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The Weirdest Festivals In The World

The Weirdest Festivals In The World

We all dream of going to festivals like Coachella, Tomorrowland and Glastonbury, but if they sell out before we can get tickets then what do we do? We can go to a run of the mill music festival and think about what could have been, or we can attend a completely out of the ordinary event and have unique memories that’ll last a lifetime. There are weird events all over the world, and while it might not quite live up to seeing your favourite band live, if you go to one of these festivals you’ll certainly have a story or two to tell.

1. Boryeong Mud Festival, South Korea

Every summer, a city around 200km south of Seoul on the coast of South Korea hosts a festival where you don’t just get your hands dirty. Festival goers are treated to mud mayhem, which may seem like just a bit of fun for big kids, but which actually started as a promotional tool for the mud’s invigorating benefits for the skin.

When can I go?

The 2018 dates are unconfirmed, but the festival is usually held on the second weekend of July.

2. The Air Guitar World Championships, Finland

As weird as covering yourself in mud all day is, watching someone play a non-existent guitar might just take the biscuit. In fairness of the event, it is used every year to promote a different cause, with this year’s being used to tackle climate change. We’re not sure how air guitars will do this, but they certainly aren’t bad for the environment.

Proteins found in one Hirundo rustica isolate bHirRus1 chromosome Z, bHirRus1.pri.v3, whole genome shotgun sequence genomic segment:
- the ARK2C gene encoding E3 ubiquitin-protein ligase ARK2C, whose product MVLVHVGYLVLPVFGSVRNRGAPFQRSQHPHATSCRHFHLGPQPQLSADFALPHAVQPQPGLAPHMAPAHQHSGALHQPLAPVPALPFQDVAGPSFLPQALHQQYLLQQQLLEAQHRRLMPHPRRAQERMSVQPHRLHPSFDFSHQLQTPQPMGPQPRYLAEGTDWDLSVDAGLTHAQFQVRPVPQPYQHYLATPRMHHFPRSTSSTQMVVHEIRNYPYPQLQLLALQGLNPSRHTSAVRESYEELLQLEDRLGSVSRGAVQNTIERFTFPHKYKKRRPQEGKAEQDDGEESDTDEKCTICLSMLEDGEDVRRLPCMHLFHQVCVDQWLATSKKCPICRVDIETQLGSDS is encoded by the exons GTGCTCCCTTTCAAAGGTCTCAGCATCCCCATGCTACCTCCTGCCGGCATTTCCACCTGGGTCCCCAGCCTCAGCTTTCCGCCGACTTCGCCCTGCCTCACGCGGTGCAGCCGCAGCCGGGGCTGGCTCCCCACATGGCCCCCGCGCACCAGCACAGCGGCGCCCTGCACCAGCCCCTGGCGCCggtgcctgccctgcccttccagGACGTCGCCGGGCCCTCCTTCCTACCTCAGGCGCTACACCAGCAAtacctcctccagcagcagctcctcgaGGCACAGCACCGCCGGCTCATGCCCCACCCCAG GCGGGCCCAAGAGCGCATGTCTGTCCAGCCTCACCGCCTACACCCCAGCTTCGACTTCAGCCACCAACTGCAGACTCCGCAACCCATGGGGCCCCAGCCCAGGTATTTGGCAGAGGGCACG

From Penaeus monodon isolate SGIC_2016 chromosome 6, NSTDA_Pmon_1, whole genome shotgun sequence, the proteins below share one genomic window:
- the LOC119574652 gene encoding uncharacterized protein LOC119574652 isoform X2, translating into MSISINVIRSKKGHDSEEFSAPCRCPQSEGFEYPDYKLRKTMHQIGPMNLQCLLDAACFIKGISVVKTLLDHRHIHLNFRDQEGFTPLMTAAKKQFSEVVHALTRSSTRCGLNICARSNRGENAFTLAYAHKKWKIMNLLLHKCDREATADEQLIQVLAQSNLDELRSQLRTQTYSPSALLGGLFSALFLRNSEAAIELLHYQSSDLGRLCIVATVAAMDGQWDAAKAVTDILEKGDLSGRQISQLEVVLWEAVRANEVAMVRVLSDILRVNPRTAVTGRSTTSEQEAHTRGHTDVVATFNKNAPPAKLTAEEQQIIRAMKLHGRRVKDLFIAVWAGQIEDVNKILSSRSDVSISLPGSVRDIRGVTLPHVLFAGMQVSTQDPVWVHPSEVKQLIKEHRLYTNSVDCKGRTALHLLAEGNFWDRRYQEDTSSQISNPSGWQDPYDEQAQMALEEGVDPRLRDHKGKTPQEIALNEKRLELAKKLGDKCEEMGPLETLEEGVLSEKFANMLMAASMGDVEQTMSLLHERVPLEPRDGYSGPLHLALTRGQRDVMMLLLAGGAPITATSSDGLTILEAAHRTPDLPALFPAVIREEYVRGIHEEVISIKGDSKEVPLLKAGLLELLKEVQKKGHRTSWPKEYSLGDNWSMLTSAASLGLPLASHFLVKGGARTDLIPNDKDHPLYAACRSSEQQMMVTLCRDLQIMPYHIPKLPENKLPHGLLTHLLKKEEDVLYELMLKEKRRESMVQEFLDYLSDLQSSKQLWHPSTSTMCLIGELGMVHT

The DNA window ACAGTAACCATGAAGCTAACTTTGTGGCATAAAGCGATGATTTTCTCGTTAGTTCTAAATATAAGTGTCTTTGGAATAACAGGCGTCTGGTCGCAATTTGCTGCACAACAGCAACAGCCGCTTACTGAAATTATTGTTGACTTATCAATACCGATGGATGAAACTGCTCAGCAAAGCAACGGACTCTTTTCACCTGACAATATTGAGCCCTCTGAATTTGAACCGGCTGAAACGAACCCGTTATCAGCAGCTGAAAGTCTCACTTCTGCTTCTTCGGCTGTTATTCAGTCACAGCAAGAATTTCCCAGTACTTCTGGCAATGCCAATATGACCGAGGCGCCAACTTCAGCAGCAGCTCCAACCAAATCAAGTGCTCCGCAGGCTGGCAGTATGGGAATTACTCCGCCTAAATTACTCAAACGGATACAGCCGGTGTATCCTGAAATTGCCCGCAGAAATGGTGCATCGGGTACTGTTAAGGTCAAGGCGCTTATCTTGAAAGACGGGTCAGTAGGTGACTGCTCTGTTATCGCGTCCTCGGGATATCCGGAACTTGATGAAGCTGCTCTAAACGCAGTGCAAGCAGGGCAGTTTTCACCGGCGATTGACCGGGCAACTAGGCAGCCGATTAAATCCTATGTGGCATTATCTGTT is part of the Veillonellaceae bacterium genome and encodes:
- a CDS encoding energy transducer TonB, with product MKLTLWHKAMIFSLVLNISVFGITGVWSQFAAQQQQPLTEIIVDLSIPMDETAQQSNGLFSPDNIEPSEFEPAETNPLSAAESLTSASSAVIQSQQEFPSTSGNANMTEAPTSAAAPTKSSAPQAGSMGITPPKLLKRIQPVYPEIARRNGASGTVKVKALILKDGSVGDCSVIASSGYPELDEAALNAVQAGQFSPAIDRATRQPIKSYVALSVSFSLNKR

When can I go?

The event this year is being held between the 23rd and 25th of August.

3. La Tomatina, Spain

Known simply as ‘that festival where they throw tomatoes’ to most people, La Tomatina is one of Spain’s most famous festivals. Held in Buñol, it’s essentially the world’s biggest food fight, with the premise being to hit as many people as possible with tomatoes and to avoid being hit by them yourself. FYI, it’s not free entry. How else do you think they pay for all the tomatoes?

When can I go?

The event is held on the last Wednesday of August, with this year being the 30th.

4. Krampusnacht, Germany/Austria

This festival is more widespread than the others on this list, but it’s weird all the same. December 6th is when many Europeans celebrate Christmas, so on the night of December 5th, a dark Christmas tradition takes place. Krampus is a sort of anti-Santa, who punishes children who have been misbehaving by giving them charcoal instead of presents.

When can I go?

December 5th is when the tradition is celebrated, and you can attend in many parts of Germany and Austria.

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